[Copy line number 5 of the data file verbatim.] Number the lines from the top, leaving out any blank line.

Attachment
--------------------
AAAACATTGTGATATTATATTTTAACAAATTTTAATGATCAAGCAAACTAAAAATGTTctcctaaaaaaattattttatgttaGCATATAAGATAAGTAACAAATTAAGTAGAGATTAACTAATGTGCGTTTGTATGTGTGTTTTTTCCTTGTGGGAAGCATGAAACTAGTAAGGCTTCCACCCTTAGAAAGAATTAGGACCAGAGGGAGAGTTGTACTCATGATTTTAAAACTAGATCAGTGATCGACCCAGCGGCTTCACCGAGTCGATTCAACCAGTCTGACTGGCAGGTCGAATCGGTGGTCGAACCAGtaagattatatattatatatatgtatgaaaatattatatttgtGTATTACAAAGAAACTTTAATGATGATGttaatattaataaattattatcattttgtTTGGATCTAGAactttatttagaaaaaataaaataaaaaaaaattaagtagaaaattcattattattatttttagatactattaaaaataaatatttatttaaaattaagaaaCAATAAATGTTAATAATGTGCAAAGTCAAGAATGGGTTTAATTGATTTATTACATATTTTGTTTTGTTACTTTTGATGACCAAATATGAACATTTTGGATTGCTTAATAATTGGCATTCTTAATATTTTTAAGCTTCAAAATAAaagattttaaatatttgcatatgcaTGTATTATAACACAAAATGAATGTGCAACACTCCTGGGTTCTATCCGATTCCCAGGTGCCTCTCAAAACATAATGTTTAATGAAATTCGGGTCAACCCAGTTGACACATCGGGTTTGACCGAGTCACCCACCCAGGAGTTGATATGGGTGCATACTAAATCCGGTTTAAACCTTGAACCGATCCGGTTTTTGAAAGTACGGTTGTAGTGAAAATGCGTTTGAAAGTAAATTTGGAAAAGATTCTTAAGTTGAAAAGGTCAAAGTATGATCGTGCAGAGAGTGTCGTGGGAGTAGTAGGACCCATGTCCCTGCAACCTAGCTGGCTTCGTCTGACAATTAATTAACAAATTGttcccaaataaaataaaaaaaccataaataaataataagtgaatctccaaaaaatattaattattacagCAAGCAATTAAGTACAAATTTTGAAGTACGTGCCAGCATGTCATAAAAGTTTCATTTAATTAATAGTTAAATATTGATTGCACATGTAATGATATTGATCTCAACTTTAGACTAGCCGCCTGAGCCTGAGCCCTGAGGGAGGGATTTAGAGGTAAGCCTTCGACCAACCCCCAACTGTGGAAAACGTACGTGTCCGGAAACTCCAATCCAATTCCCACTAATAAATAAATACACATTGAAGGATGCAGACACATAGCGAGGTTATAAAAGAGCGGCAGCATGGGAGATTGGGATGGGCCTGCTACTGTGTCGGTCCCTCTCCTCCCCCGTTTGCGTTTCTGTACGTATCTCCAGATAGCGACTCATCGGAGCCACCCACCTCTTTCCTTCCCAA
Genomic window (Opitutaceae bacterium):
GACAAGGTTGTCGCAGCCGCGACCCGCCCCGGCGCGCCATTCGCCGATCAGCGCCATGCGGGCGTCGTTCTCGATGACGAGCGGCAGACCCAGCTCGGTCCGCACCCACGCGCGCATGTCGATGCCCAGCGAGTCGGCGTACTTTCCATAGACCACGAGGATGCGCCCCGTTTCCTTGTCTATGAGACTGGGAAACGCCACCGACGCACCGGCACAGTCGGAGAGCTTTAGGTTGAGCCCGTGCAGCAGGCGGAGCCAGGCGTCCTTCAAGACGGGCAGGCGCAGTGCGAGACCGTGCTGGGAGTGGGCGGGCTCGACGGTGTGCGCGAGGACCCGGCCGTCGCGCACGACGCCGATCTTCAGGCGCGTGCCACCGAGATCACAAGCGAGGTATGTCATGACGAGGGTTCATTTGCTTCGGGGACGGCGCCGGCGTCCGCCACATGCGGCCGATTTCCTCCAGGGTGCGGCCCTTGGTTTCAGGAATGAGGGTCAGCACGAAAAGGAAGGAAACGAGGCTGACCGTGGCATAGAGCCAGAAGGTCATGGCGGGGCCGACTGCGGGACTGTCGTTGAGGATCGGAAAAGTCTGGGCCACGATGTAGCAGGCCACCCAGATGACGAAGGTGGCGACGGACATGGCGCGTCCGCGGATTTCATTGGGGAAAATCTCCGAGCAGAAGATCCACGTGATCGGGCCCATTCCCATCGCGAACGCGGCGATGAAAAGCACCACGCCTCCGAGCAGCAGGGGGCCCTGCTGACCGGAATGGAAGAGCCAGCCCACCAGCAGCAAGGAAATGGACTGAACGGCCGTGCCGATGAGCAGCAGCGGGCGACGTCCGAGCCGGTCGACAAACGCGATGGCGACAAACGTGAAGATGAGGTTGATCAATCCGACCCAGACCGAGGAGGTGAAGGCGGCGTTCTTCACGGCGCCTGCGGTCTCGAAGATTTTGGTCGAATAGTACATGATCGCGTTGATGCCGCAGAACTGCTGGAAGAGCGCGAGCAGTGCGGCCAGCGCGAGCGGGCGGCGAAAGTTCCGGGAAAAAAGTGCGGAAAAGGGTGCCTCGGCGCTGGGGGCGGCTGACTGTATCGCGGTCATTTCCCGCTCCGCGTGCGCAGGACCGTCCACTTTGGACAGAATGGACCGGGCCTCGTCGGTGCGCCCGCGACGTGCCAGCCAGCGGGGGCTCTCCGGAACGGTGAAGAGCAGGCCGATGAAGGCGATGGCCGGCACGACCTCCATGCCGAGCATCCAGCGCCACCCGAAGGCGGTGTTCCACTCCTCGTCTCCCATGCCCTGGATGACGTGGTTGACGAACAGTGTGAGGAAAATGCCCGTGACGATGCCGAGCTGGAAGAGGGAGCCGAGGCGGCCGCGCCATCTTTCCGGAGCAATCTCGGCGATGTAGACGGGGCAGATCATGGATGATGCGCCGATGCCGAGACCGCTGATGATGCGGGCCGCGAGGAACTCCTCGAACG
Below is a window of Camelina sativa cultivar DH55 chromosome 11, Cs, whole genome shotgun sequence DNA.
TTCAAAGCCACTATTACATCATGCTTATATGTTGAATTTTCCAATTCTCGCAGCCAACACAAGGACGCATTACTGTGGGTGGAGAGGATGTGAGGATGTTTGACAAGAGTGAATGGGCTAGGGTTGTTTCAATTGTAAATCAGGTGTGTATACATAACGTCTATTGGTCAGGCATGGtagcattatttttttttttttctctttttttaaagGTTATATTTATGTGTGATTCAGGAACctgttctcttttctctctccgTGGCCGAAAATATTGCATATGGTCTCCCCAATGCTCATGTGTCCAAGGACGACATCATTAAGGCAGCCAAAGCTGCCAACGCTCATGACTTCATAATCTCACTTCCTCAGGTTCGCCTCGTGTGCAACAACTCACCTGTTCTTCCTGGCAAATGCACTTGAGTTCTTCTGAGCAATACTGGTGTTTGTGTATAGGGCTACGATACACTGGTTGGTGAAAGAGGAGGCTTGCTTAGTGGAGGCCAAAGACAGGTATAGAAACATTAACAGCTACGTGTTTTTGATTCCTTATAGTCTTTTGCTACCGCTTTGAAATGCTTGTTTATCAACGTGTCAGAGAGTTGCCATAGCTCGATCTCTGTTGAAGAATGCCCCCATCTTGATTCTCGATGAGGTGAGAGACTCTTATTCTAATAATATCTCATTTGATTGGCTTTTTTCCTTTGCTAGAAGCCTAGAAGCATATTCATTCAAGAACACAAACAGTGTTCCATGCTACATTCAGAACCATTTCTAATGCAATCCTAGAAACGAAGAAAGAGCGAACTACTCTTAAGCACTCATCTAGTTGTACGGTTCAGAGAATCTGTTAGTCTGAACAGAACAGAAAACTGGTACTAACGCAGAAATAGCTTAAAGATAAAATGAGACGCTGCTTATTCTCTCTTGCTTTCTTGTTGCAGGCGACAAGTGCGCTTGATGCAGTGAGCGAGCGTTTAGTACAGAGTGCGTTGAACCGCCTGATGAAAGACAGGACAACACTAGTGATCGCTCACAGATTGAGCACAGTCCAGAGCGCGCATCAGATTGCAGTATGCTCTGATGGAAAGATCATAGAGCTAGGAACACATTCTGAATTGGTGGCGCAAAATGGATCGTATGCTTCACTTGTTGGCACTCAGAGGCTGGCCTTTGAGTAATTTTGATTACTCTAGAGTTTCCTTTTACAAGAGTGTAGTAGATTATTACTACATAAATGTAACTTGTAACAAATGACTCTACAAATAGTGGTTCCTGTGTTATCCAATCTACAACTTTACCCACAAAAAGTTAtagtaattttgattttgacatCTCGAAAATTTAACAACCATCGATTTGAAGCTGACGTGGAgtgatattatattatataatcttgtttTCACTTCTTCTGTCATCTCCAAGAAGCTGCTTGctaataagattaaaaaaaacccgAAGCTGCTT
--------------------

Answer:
TTCAAAGCCACTATTACATCATGCTTATATGTTGAATTTTCCAATTCTCGCAGCCAACACAAGGACGCATTACTGTGGGTGGAGAGGATGTGAGGATGTTTGACAAGAGTGAATGGGCTAGGGTTGTTTCAATTGTAAATCAGGTGTGTATACATAACGTCTATTGGTCAGGCATGGtagcattatttttttttttttctctttttttaaagGTTATATTTATGTGTGATTCAGGAACctgttctcttttctctctccgTGGCCGAAAATATTGCATATGGTCTCCCCAATGCTCATGTGTCCAAGGACGACATCATTAAGGCAGCCAAAGCTGCCAACGCTCATGACTTCATAATCTCACTTCCTCAGGTTCGCCTCGTGTGCAACAACTCACCTGTTCTTCCTGGCAAATGCACTTGAGTTCTTCTGAGCAATACTGGTGTTTGTGTATAGGGCTACGATACACTGGTTGGTGAAAGAGGAGGCTTGCTTAGTGGAGGCCAAAGACAGGTATAGAAACATTAACAGCTACGTGTTTTTGATTCCTTATAGTCTTTTGCTACCGCTTTGAAATGCTTGTTTATCAACGTGTCAGAGAGTTGCCATAGCTCGATCTCTGTTGAAGAATGCCCCCATCTTGATTCTCGATGAGGTGAGAGACTCTTATTCTAATAATATCTCATTTGATTGGCTTTTTTCCTTTGCTAGAAGCCTAGAAGCATATTCATTCAAGAACACAAACAGTGTTCCATGCTACATTCAGAACCATTTCTAATGCAATCCTAGAAACGAAGAAAGAGCGAACTACTCTTAAGCACTCATCTAGTTGTACGGTTCAGAGAATCTGTTAGTCTGAACAGAACAGAAAACTGGTACTAACGCAGAAATAGCTTAAAGATAAAATGAGACGCTGCTTATTCTCTCTTGCTTTCTTGTTGCAGGCGACAAGTGCGCTTGATGCAGTGAGCGAGCGTTTAGTACAGAGTGCGTTGAACCGCCTGATGAAAGACAGGACAACACTAGTGATCGCTCACAGATTGAGCACAGTCCAGAGCGCGCATCAGATTGCAGTATGCTCTGATGGAAAGATCATAGAGCTAGGAACACATTCTGAATTGGTGGCGCAAAATGGATCGTATGCTTCACTTGTTGGCACTCAGAGGCTGGCCTTTGAGTAATTTTGATTACTCTAGAGTTTCCTTTTACAAGAGTGTAGTAGATTATTACTACATAAATGTAACTTGTAACAAATGACTCTACAAATAGTGGTTCCTGTGTTATCCAATCTACAACTTTACCCACAAAAAGTTAtagtaattttgattttgacatCTCGAAAATTTAACAACCATCGATTTGAAGCTGACGTGGAgtgatattatattatataatcttgtttTCACTTCTTCTGTCATCTCCAAGAAGCTGCTTGctaataagattaaaaaaaacccgAAGCTGCTT